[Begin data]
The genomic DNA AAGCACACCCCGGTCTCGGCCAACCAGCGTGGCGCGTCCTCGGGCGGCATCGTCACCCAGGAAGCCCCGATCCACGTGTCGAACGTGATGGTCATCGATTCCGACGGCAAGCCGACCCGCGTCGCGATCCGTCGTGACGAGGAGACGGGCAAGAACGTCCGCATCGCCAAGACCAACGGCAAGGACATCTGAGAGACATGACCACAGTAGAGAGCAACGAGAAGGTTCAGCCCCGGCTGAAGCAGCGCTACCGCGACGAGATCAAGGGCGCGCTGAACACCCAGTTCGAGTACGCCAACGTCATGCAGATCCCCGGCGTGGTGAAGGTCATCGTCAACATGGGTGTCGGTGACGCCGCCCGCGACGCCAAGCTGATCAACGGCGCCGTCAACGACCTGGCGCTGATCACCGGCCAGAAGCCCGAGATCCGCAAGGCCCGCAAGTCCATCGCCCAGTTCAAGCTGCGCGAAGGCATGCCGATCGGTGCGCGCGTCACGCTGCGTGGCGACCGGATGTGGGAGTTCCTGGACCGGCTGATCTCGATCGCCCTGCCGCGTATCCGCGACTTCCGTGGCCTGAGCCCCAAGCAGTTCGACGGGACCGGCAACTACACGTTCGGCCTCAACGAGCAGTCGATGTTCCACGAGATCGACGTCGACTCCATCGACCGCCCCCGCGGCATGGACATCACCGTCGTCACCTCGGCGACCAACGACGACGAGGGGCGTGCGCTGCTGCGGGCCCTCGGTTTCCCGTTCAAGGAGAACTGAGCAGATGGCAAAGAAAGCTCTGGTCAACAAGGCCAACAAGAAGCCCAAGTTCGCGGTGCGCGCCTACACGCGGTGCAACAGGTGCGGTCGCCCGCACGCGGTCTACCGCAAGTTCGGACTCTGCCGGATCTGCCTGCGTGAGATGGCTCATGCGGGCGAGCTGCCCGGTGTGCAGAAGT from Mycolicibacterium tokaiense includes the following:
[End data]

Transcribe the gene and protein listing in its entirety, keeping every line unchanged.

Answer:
The genomic DNA AAGCACACCCCGGTCTCGGCCAACCAGCGTGGCGCGTCCTCGGGCGGCATCGTCACCCAGGAAGCCCCGATCCACGTGTCGAACGTGATGGTCATCGATTCCGACGGCAAGCCGACCCGCGTCGCGATCCGTCGTGACGAGGAGACGGGCAAGAACGTCCGCATCGCCAAGACCAACGGCAAGGACATCTGAGAGACATGACCACAGTAGAGAGCAACGAGAAGGTTCAGCCCCGGCTGAAGCAGCGCTACCGCGACGAGATCAAGGGCGCGCTGAACACCCAGTTCGAGTACGCCAACGTCATGCAGATCCCCGGCGTGGTGAAGGTCATCGTCAACATGGGTGTCGGTGACGCCGCCCGCGACGCCAAGCTGATCAACGGCGCCGTCAACGACCTGGCGCTGATCACCGGCCAGAAGCCCGAGATCCGCAAGGCCCGCAAGTCCATCGCCCAGTTCAAGCTGCGCGAAGGCATGCCGATCGGTGCGCGCGTCACGCTGCGTGGCGACCGGATGTGGGAGTTCCTGGACCGGCTGATCTCGATCGCCCTGCCGCGTATCCGCGACTTCCGTGGCCTGAGCCCCAAGCAGTTCGACGGGACCGGCAACTACACGTTCGGCCTCAACGAGCAGTCGATGTTCCACGAGATCGACGTCGACTCCATCGACCGCCCCCGCGGCATGGACATCACCGTCGTCACCTCGGCGACCAACGACGACGAGGGGCGTGCGCTGCTGCGGGCCCTCGGTTTCCCGTTCAAGGAGAACTGAGCAGATGGCAAAGAAAGCTCTGGTCAACAAGGCCAACAAGAAGCCCAAGTTCGCGGTGCGCGCCTACACGCGGTGCAACAGGTGCGGTCGCCCGCACGCGGTCTACCGCAAGTTCGGACTCTGCCGGATCTGCCTGCGTGAGATGGCTCATGCGGGCGAGCTGCCCGGTGTGCAGAAGT from Mycolicibacterium tokaiense includes the following: